A youth charity founded by Prince Charles hopes an organisation it restored so child sexual abuse survivors could seek redress will still join an Australian scheme.
Fairbridge Restored is one of six institutions that failed to sign up to the national redress scheme by the June 30 deadline, although two have since declared they will join.
The Prince’s Trust hopes survivors will still be able to seek redress related to the former Fairbridge Society, which brought British child migrants to Australia and operated as an independent charity before merging with the trust in 2012.
Fairbridge Restored’s administrators are continuing talks with redress scheme officials, after failing to at least provide a written commitment by June 30 that it will join.
“It remains our hope that Fairbridge will be able to participate in the scheme,” a trust spokesperson said.
The Prince’s Trust in March reinstated Fairbridge as an organisation in the UK, under administrators from Grant Thornton UK, and provided funding for redress.
A spokesperson for the administrators said they held talks with the Department of Social Services over whether Fairbridge Restored Limited met the criteria to join the scheme, given FRL is insolvent and cannot give creditors arising from the scheme preferential treatment.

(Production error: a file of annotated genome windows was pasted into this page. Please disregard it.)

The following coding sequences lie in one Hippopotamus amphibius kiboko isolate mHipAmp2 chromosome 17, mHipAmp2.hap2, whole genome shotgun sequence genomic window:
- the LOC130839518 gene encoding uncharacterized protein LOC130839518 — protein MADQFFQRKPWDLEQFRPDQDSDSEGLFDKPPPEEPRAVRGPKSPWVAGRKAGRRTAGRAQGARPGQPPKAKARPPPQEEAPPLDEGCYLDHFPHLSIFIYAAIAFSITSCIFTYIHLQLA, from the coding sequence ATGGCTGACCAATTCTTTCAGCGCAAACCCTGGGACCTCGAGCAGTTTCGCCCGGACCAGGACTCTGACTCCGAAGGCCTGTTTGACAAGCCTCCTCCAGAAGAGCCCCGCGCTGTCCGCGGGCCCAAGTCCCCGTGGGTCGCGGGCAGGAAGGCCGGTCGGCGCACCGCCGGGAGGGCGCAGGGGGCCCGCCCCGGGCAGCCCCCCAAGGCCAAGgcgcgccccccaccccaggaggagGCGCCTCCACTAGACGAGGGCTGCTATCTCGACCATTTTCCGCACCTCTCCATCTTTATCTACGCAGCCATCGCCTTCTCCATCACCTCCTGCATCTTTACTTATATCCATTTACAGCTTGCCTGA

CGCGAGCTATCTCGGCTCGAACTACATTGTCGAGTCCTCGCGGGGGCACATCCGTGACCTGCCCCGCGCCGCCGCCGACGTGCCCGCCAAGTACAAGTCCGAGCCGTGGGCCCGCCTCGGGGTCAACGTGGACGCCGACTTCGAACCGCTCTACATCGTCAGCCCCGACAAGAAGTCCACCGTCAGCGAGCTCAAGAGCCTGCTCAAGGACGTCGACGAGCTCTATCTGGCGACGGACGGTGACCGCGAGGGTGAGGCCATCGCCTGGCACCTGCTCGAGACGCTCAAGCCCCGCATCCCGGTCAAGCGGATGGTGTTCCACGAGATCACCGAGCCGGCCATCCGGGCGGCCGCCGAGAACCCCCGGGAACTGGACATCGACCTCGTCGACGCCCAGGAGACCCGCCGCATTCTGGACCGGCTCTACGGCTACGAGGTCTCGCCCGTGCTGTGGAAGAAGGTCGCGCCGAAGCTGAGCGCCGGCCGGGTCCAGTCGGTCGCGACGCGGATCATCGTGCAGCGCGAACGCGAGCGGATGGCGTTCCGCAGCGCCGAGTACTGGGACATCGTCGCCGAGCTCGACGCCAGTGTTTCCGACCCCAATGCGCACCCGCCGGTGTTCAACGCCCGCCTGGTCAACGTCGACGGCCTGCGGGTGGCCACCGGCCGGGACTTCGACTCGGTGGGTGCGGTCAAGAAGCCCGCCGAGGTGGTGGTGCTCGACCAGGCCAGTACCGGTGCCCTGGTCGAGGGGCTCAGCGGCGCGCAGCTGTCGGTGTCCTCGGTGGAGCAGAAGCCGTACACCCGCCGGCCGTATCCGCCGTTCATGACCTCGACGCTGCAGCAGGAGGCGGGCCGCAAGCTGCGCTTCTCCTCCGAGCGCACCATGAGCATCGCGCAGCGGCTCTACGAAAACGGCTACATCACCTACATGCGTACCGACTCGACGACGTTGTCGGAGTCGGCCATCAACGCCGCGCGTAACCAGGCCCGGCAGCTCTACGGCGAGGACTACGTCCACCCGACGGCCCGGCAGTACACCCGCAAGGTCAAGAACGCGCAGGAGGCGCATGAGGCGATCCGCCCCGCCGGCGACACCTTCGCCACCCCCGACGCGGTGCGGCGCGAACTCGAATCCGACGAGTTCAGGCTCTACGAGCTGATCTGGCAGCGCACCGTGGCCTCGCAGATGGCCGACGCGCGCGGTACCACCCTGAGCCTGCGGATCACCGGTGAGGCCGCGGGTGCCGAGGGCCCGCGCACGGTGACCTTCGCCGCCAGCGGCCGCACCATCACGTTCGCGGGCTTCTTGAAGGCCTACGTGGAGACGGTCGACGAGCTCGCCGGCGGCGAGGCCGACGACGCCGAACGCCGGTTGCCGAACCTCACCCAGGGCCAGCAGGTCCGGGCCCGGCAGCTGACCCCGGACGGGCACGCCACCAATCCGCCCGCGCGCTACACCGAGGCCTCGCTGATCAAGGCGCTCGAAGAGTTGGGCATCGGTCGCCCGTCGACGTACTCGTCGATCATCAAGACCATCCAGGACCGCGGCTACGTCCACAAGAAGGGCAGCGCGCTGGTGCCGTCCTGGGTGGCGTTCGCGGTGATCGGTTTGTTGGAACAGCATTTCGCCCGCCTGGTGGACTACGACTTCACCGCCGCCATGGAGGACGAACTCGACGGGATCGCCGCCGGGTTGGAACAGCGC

“Unfortunately, the administrators have not received any further correspondence from the scheme operators and the matter remains unresolved.
“The administrators intend to continue discussions with the scheme operators to establish whether, or not, FRL could be eligible to join and what other options there may be to work together to best support claimants.”
Boys’ Brigade NSW on Thursday followed the Australian Air League in declaring its late intention to join the scheme, after the federal government named the institutions that missed the deadline.
Boys’ Brigade NSW apologised for the distress that announcement caused to survivors and its current and former members and leaders.
“We would be grateful for understanding that we are a volunteer organisation navigating our way through complex matters,” it said.
The Christian organisation said it was committed to the safety of all children in its care.
In addition to Fairbridge, the Jehovah’s Witnesses, Lakes Entrance Pony Club and spiritual training organisation Kenja Communication have not joined the scheme after being named in redress applications or the child abuse royal commission.